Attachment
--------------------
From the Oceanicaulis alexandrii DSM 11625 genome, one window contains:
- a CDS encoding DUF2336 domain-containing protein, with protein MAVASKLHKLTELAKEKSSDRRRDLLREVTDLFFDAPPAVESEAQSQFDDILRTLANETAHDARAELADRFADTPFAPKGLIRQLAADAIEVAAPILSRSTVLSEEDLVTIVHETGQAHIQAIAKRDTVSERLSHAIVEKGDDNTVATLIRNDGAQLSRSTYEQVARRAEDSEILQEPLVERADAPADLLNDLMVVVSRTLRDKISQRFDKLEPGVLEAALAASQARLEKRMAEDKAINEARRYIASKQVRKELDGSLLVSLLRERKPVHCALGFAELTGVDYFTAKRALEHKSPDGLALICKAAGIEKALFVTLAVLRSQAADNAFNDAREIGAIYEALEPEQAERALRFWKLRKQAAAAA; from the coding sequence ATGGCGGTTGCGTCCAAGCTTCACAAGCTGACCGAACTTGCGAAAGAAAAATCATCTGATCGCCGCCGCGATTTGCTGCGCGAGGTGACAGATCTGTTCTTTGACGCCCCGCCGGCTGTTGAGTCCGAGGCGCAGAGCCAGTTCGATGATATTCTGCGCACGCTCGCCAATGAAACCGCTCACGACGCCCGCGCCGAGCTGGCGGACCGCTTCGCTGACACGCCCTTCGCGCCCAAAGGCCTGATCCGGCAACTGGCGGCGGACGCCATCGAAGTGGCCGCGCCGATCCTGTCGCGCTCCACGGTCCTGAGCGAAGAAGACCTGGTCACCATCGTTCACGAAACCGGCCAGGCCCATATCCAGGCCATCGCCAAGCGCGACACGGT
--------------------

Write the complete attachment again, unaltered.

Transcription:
From the Oceanicaulis alexandrii DSM 11625 genome, one window contains:
- a CDS encoding DUF2336 domain-containing protein, with protein MAVASKLHKLTELAKEKSSDRRRDLLREVTDLFFDAPPAVESEAQSQFDDILRTLANETAHDARAELADRFADTPFAPKGLIRQLAADAIEVAAPILSRSTVLSEEDLVTIVHETGQAHIQAIAKRDTVSERLSHAIVEKGDDNTVATLIRNDGAQLSRSTYEQVARRAEDSEILQEPLVERADAPADLLNDLMVVVSRTLRDKISQRFDKLEPGVLEAALAASQARLEKRMAEDKAINEARRYIASKQVRKELDGSLLVSLLRERKPVHCALGFAELTGVDYFTAKRALEHKSPDGLALICKAAGIEKALFVTLAVLRSQAADNAFNDAREIGAIYEALEPEQAERALRFWKLRKQAAAAA; from the coding sequence ATGGCGGTTGCGTCCAAGCTTCACAAGCTGACCGAACTTGCGAAAGAAAAATCATCTGATCGCCGCCGCGATTTGCTGCGCGAGGTGACAGATCTGTTCTTTGACGCCCCGCCGGCTGTTGAGTCCGAGGCGCAGAGCCAGTTCGATGATATTCTGCGCACGCTCGCCAATGAAACCGCTCACGACGCCCGCGCCGAGCTGGCGGACCGCTTCGCTGACACGCCCTTCGCGCCCAAAGGCCTGATCCGGCAACTGGCGGCGGACGCCATCGAAGTGGCCGCGCCGATCCTGTCGCGCTCCACGGTCCTGAGCGAAGAAGACCTGGTCACCATCGTTCACGAAACCGGCCAGGCCCATATCCAGGCCATCGCCAAGCGCGACACGGT